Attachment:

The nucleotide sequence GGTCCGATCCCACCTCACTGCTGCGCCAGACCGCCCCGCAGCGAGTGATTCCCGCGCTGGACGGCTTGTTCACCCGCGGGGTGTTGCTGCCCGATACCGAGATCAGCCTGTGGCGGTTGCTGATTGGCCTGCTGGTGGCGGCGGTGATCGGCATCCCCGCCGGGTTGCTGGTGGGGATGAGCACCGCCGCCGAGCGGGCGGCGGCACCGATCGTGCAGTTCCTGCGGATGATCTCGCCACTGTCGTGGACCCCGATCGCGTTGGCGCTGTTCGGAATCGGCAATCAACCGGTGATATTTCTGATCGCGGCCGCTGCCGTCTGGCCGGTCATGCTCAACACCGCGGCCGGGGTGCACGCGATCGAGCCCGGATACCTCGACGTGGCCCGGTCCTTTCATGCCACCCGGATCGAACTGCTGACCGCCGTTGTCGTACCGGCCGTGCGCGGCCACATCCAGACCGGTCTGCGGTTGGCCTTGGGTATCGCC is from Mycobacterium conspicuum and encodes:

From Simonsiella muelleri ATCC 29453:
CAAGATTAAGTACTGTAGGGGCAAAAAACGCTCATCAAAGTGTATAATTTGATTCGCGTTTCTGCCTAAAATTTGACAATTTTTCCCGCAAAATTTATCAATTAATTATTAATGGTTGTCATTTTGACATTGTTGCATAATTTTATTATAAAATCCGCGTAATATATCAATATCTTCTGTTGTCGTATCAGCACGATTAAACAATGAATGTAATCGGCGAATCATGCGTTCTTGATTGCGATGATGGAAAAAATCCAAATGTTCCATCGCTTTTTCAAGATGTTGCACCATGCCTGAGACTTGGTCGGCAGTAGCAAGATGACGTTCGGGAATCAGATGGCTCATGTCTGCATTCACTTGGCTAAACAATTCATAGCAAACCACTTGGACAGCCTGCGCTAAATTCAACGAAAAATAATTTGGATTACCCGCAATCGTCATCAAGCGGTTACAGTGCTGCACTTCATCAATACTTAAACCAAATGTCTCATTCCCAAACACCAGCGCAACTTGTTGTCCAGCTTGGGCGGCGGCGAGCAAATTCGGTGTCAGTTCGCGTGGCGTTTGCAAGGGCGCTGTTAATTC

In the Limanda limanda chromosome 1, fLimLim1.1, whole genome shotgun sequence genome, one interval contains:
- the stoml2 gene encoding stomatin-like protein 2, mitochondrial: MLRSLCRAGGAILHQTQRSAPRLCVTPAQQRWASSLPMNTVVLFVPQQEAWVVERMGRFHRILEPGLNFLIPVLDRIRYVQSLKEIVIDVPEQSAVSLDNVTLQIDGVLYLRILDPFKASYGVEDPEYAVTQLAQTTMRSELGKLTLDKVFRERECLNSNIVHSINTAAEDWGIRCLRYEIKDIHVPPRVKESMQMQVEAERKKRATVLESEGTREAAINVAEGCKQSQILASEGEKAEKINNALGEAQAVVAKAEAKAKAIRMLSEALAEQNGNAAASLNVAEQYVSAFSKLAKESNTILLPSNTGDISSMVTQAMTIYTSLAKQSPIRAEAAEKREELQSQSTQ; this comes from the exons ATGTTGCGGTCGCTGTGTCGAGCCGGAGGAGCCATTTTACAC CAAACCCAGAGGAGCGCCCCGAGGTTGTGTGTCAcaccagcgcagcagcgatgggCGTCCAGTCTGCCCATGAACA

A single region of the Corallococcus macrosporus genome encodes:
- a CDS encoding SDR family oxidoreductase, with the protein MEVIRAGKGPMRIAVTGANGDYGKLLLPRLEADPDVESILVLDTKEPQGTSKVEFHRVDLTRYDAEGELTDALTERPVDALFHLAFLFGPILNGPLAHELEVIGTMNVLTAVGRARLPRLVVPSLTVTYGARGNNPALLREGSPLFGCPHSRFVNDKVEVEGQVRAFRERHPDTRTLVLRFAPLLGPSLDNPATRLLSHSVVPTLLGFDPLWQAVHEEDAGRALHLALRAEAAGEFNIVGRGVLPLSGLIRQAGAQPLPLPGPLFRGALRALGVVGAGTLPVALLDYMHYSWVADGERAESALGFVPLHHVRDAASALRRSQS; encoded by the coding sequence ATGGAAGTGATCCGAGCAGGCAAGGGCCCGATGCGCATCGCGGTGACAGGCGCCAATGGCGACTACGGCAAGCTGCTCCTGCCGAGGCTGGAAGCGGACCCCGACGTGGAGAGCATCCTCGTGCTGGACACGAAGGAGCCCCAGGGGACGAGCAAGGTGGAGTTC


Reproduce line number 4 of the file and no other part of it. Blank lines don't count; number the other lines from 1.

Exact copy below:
In the Limanda limanda chromosome 1, fLimLim1.1, whole genome shotgun sequence genome, one interval contains: